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Leadership: Commandment or Commitment
This new global economy is requiring business leaders to change their organizations and their leadership style to stay competitive and keep their companies profitable.
The recession is showing signs of recovery and it is imperative business leaders and managers adopt a new mind set to prevent a reoccurrence of the problems that started the recession of 2008-2009. The adage “what got us here, won’t get us there” is not only true but good strategic advice. Business leaders and managers need to be willing to shift their ideas, their beliefs, and their processes from a mindset of commanding to committing in order to shift their organizational structures to stay competitive and thrive.
As the business world evolved through the industrial revolution and manufacturing processes dominated the development and production of products and services, it was easy to create very specific, measureable, and accountable leadership styles to fit the respective business model of supply and demand. As the world demands newer, faster and better, having an economy based on predictable and measurable manufacturing was yesterday; today technology is changing how we operate our companies, and driving the pace of change to a record breaking speed. This century is being defined by technology with advancements so rapidly created and implemented that some technologies will be considered outdated in less than a year. With this dizzying pace of change, company leaders are going to have to shift everything they have thought about business and their organization into a new operating model and they are going to have to shift fast or risk falling to far behind to ever catch up.
If you look up commandment in the dictionary it is defined as: an order, to dominate by position or order, to mandate. There are organization’s who function best and most efficiently in the command style including the military and most government agencies (like the post office), where strict order and discipline is required to coordinate the hundreds of thousands of people and products they are responsible for. The greater the number of people involved, the more complicated the processes and the more compliant the required outcomes, the better match for a commandment style of leadership. In today’s world, if your organization is not mobilizing millions of people (in and out of combat zones where people are risking their lives daily), you are not required to manage millions of pieces of mail accurately and ethically, then your organization should be shifting to a commitment style of leadership to complement the new technology-based economy.
The “old” way of operating most businesses was with the typical hierarchal structure where employees chose (or were chosen) to join one specific career path usually either the management ladder of the technical ladder. Each ladder had a defined process or career path of moving up to the next level, but rarely were you given the opportunity to “cross over” from one ladder to the next. This type of organizational structure created a commandment style of leadership where plans and strategies, were all created at the top and implemented down the rungs of employees. Companies were organized into vertical silos, each with its own profit goals and products/services. This type of rigid organization has often created competition with the same organization and forced employees to develop very specific skills within their defined career ladder. Typically organizations that are structured in a silo format offer little communication or teamwork between groups and some groups’ even end up competing against each other.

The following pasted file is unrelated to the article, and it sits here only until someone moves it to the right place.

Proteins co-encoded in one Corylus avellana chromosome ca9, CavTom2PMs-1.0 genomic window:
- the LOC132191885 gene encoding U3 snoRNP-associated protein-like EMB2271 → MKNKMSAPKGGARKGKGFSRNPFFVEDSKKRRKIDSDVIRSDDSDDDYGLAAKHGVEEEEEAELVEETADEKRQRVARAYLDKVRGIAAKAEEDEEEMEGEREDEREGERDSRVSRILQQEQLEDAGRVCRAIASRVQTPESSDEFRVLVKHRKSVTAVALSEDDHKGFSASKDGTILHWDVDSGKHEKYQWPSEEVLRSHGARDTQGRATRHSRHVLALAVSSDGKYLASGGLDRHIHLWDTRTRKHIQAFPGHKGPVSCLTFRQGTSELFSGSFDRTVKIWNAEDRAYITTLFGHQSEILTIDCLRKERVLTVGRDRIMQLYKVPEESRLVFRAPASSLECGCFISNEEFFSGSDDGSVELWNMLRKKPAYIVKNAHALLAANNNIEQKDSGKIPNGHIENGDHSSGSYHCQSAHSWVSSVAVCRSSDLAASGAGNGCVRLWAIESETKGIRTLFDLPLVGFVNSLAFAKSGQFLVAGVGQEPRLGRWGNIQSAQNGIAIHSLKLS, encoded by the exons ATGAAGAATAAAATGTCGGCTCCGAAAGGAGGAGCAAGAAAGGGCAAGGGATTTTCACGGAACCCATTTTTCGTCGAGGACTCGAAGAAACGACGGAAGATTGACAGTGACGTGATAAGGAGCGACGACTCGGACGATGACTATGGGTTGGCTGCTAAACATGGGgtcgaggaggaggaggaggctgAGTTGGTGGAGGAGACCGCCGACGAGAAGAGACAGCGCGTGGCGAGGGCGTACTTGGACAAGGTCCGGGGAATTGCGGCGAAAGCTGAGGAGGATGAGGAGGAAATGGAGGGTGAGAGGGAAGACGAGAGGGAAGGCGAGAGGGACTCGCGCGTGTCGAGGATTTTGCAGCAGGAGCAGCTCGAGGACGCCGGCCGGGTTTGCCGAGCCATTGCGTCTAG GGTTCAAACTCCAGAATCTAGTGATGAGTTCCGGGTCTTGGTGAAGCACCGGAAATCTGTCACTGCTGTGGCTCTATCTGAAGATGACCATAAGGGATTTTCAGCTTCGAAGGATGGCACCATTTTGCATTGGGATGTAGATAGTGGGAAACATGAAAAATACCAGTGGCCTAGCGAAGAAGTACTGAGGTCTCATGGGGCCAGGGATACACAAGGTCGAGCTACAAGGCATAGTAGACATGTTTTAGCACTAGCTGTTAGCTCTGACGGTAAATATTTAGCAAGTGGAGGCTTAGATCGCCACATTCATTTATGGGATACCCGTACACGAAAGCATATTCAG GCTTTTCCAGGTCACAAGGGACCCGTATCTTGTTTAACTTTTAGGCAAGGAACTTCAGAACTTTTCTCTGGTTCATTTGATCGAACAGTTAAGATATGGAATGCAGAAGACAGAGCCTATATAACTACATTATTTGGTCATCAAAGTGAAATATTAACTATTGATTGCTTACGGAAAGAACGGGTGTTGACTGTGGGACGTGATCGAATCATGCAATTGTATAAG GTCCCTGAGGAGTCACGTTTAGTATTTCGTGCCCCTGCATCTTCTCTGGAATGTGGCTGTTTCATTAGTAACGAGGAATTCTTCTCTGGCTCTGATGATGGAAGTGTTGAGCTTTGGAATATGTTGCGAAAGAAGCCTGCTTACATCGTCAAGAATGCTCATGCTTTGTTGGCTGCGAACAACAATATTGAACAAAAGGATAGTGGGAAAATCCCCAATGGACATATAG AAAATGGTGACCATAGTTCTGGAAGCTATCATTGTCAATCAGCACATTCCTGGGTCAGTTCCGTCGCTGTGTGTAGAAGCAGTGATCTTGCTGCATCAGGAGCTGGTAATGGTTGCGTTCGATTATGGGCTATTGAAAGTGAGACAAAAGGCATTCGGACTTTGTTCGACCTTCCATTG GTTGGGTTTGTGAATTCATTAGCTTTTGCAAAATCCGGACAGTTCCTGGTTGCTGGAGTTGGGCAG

I think of the traditional hierarchical (commandment) style of leadership like the analogy of a ladder. The ladder gives you two options- climb up (usually one rung at a time) - or go back down (either one rung at a time or slide down to the bottom). If you need to move to a different work area, you must move the ladder each time, thus greatly reducing productivity. The commandment style is the same concept – it is about the basics of prioritizing the “must haves” with the available personnel within a specified time frame to accomplish specific goals. There is very little room for flexibility and few things are negotiable. People are expected to “fit” with a specified structure and play by the rules. There is very little information sharing, there are few options for creativity and everything is measured and improvement goals determined. Companies hire based on demand and when the need declines, the workforce is reduced. This hire/fire cycle creates a peak and valley syndrome with strong, fast growth followed by immediate and drastic reductions. This cycle wreaks havoc with productivity and dramatically reduces profits.